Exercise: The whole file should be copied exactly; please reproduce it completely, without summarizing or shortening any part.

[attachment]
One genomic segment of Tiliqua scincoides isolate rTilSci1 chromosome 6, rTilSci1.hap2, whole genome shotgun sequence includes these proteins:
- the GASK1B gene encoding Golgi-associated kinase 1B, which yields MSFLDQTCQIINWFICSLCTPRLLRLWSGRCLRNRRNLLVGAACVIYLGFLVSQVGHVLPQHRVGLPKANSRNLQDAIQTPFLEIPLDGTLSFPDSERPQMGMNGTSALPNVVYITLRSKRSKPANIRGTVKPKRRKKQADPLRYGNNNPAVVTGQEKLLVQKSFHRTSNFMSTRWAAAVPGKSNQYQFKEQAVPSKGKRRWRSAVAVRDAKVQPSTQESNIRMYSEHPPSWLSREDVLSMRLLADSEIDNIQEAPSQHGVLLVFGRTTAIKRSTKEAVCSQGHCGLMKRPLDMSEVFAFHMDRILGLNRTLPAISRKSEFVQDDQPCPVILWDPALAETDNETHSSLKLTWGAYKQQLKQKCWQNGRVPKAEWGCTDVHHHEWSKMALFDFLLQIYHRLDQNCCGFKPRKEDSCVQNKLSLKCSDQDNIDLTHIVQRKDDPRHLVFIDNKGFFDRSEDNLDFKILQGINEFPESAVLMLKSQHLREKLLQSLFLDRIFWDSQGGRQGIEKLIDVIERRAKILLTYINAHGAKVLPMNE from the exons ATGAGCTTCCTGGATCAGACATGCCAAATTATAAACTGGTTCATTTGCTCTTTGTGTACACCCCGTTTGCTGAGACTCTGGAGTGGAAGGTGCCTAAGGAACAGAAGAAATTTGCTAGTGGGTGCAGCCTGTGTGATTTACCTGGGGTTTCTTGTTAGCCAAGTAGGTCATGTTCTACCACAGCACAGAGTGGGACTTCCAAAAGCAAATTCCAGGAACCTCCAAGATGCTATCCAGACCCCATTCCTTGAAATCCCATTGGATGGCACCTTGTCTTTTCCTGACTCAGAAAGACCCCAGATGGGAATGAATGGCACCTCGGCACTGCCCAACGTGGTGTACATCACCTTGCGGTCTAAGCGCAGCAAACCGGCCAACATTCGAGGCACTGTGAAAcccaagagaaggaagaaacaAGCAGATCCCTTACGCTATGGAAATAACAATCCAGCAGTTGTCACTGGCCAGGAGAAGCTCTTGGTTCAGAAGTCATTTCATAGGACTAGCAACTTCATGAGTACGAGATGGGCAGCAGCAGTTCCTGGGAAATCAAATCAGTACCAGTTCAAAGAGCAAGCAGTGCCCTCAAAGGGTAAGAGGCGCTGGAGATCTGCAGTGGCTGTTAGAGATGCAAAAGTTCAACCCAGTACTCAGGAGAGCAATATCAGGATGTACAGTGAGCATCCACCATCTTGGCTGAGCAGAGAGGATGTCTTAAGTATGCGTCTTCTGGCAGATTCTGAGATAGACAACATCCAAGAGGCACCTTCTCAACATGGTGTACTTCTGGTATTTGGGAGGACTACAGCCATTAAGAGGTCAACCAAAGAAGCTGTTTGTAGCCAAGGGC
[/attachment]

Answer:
One genomic segment of Tiliqua scincoides isolate rTilSci1 chromosome 6, rTilSci1.hap2, whole genome shotgun sequence includes these proteins:
- the GASK1B gene encoding Golgi-associated kinase 1B, which yields MSFLDQTCQIINWFICSLCTPRLLRLWSGRCLRNRRNLLVGAACVIYLGFLVSQVGHVLPQHRVGLPKANSRNLQDAIQTPFLEIPLDGTLSFPDSERPQMGMNGTSALPNVVYITLRSKRSKPANIRGTVKPKRRKKQADPLRYGNNNPAVVTGQEKLLVQKSFHRTSNFMSTRWAAAVPGKSNQYQFKEQAVPSKGKRRWRSAVAVRDAKVQPSTQESNIRMYSEHPPSWLSREDVLSMRLLADSEIDNIQEAPSQHGVLLVFGRTTAIKRSTKEAVCSQGHCGLMKRPLDMSEVFAFHMDRILGLNRTLPAISRKSEFVQDDQPCPVILWDPALAETDNETHSSLKLTWGAYKQQLKQKCWQNGRVPKAEWGCTDVHHHEWSKMALFDFLLQIYHRLDQNCCGFKPRKEDSCVQNKLSLKCSDQDNIDLTHIVQRKDDPRHLVFIDNKGFFDRSEDNLDFKILQGINEFPESAVLMLKSQHLREKLLQSLFLDRIFWDSQGGRQGIEKLIDVIERRAKILLTYINAHGAKVLPMNE from the exons ATGAGCTTCCTGGATCAGACATGCCAAATTATAAACTGGTTCATTTGCTCTTTGTGTACACCCCGTTTGCTGAGACTCTGGAGTGGAAGGTGCCTAAGGAACAGAAGAAATTTGCTAGTGGGTGCAGCCTGTGTGATTTACCTGGGGTTTCTTGTTAGCCAAGTAGGTCATGTTCTACCACAGCACAGAGTGGGACTTCCAAAAGCAAATTCCAGGAACCTCCAAGATGCTATCCAGACCCCATTCCTTGAAATCCCATTGGATGGCACCTTGTCTTTTCCTGACTCAGAAAGACCCCAGATGGGAATGAATGGCACCTCGGCACTGCCCAACGTGGTGTACATCACCTTGCGGTCTAAGCGCAGCAAACCGGCCAACATTCGAGGCACTGTGAAAcccaagagaaggaagaaacaAGCAGATCCCTTACGCTATGGAAATAACAATCCAGCAGTTGTCACTGGCCAGGAGAAGCTCTTGGTTCAGAAGTCATTTCATAGGACTAGCAACTTCATGAGTACGAGATGGGCAGCAGCAGTTCCTGGGAAATCAAATCAGTACCAGTTCAAAGAGCAAGCAGTGCCCTCAAAGGGTAAGAGGCGCTGGAGATCTGCAGTGGCTGTTAGAGATGCAAAAGTTCAACCCAGTACTCAGGAGAGCAATATCAGGATGTACAGTGAGCATCCACCATCTTGGCTGAGCAGAGAGGATGTCTTAAGTATGCGTCTTCTGGCAGATTCTGAGATAGACAACATCCAAGAGGCACCTTCTCAACATGGTGTACTTCTGGTATTTGGGAGGACTACAGCCATTAAGAGGTCAACCAAAGAAGCTGTTTGTAGCCAAGGGC